Washington, D.C. politics revolve around issues related to corporate power
-- from trade agreements to the minimum wage, from environmental
protection to antitrust enforcement.
It stands to reason that conversations about politics in Washington
naturally touch on these corporate power concerns, though of course many
discussants may not talk about them in terms of "corporate power."
Or at least that is what would seem to be natural.
In the case of the Sunday morning political talk shows, however, it turns
out that exactly the opposite is the case. The environment, labor rights,
corporate welfare, the corporate crime epidemic and victims' right to sue
corporate bullies go virtually unmentioned on the Sunday talk shows.
A new report issued by our colleagues Justin Elga and George Farah finds
that topics loosely related to corporate power make up only 4 percent of
the discussion topics on the talk shows. [see
http://www.essentialaction.org/spotlight/report/index.html] Elga and
Farah's conclusions are based on a review of every transcript of Meet the
Press, Face the Nation, The Mclaughlin Group, and This Week aired between
June 1995 and June 1996 and during the last six months of 1999.
The report also highlights the shows' near total exclusion of newsmaker
guests from the ranks of labor, environmental, consumer, anti-corporate
globalization or other public interest groups. The shows' almost exclusive
preference is for presidential candidates, high administration officials
or Congressional leaders -- though former Christian Coalition leader Ralph
Reed was a frequent guest when he headed that right-wing lobby.
Horserace politics dominates the political gabfests, with corporate power
shunted to the sidelines.
Elga and Farah's juxtapositions of what was and was not discussed on the
shows are particularly revealing:
"During the June 1995 - June 1996 period," they note, "Colin Powell was
the topic of Sunday morning conversation 47 times, corporate crime 0.
Travelgate was an issue 27 times, whereas corporate welfare was mentioned
once in a list of Clinton's accomplishments. The shows discussed O.J.
Simpson 16 times, environmental matters 0. They talked about the Christian
right 9 times, but never about consumer issues such as bank charges, phone
charges, HMO abuses. ... Roundtable pundits argued about Oliver Stone's
"Nixon" on 2 occasions but never discussed renewable energy, redlining or
blockbusting. The shows never even mentioned the World Bank, the
International Monetary Fund, or foreign aid, but one show made the
weather, complete with a guest from the National Weather Service, the
center of discussion. Only a single program, This Week, so much as
discussed the telecommunications bill and media mergers, which relate
closely to the owners of these Sunday programs."
In the first six months of 1999, they report, "Aside from the
McCain-Feingold campaign finance reform bill, the most discussed issue
concerning corporate power was HMOs and a Patient Bill of Rights, ranked
26, well after Ken Starr, the Middle East peace process, the controversial
Brooklyn art exhibit, Egypt Air Flight 990 and Jesse Ventura. The only
other issues concerning corporate power discussed during the second half
of 1999 were free trade with China and the Microsoft antitrust case. The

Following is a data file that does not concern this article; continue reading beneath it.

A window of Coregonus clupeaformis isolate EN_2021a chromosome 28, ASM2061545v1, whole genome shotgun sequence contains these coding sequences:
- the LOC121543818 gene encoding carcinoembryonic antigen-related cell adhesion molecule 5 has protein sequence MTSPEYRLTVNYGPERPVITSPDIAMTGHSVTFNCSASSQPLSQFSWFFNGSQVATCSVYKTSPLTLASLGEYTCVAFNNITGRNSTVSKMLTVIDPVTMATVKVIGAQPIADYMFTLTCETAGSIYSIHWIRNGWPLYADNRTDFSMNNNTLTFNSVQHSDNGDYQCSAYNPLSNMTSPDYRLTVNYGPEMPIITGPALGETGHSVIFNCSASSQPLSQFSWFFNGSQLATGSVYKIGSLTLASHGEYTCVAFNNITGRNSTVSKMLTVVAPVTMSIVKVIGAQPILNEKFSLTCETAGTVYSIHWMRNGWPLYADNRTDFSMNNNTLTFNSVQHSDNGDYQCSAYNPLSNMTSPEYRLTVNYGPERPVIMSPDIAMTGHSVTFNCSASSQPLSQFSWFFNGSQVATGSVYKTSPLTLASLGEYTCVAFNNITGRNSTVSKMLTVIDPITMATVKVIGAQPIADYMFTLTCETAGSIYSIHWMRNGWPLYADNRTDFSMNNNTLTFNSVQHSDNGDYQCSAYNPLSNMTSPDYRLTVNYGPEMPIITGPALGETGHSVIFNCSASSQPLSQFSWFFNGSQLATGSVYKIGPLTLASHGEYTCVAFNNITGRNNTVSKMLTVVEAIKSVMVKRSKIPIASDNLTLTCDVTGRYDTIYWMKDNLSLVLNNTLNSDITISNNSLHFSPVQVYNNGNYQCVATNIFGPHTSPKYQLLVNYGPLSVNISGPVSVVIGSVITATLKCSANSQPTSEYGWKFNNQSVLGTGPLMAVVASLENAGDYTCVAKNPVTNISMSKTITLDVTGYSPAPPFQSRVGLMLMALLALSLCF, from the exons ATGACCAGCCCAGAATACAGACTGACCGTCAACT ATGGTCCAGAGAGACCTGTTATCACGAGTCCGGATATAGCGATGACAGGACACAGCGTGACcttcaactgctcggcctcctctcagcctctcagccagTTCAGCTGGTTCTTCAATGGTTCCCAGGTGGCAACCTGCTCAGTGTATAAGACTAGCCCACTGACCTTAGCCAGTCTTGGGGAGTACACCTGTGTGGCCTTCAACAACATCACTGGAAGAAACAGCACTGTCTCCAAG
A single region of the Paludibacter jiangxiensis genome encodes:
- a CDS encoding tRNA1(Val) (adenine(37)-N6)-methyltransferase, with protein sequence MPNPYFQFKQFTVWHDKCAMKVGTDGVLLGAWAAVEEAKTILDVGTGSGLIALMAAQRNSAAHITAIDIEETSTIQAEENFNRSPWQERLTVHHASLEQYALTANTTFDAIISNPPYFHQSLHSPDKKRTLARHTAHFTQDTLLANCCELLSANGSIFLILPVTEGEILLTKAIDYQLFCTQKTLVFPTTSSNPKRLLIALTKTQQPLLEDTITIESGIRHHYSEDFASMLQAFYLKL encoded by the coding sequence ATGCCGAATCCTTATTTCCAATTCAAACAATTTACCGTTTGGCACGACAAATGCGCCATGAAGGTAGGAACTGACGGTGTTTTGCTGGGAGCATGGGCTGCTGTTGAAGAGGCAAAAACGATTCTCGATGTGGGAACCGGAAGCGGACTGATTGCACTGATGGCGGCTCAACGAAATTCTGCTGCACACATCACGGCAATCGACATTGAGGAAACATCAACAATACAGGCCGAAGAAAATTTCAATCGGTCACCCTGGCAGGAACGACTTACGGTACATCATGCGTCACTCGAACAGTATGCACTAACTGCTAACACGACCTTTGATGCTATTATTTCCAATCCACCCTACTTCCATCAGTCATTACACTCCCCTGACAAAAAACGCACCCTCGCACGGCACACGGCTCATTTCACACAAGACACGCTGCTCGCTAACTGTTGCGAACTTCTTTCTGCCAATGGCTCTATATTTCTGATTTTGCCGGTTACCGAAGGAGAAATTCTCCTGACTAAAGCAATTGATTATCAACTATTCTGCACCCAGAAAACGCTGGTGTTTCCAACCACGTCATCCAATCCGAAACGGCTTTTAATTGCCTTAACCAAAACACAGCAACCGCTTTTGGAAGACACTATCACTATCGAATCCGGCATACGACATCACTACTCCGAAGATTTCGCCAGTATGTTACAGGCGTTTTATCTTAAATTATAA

Mclaughlin Group also devoted a segment of a single episode to urban
sprawl. Instead of addressing consumer issues, environmental matters,
corporate crime, the IMF, the WTO, labor rights or the minimum wage, shows
devoted time to topics like the women's World Cup soccer victory, a moon
landing tribute, Jerry Springer's possible senatorial campaign, a heat
wave, Tina Brown's kickoff party for Talk Magazine, mail order brides,
father's day, and football player Reggie White's religious views."
Elga and Farah don't have an answer for why this state of affairs is so,
but they permit themselves some speculation.
Is it possible, they ask, that the silence on corporate power issues is
related to the shows' sponsorship by the likes of General Electric and
Archer Daniels Midland (ADM)?
The shows' failed to mention -- let alone discuss -- that in 1996 ADM pled
guilty to criminal price-fixing charges and agreed to what was at the time
the largest antitrust fine ever. The ADM plea made banner headlines in the
print press. Did the company's close ties to the Sunday shows have
anything to do with their silence?
Is the Mclaughlin Group really likely to talk critically about GE -- say,
about the company's controversial effort to block cleanup of the Hudson
River of toxic PCBs -- given General Electric's sponsorship?
On the whole, the Sunday shows are excruciating to watch. They are full of
bombast and self-interested posturing. They are the stuff of self-parody.
Their national ratings are miniscule.
But the talk shows are watched by journalists and policymakers in
Washington, and they work to frame news coverage and political debate.
What they air, and don't air, does matter.
Their virtual exclusion of corporate power issues is part or the process
by which the real business in Washington is handled with minimal public
awareness, with public attention instead diverted to Gary Condit or other
scandals or matters of minimal policy import.
Russell Mokhiber is editor of the Washington, D.C.-based Corporate Crime
Reporter. Robert Weissman is editor of the Washington, D.C.-based
Multinational Monitor and co-director Essential Action. They are
co-authors of Corporate Predators: The Hunt for MegaProfits and the Attack
on Democracy (Monroe, Maine: Common Courage Press, 1999).
(c) Russell Mokhiber and Robert Weissman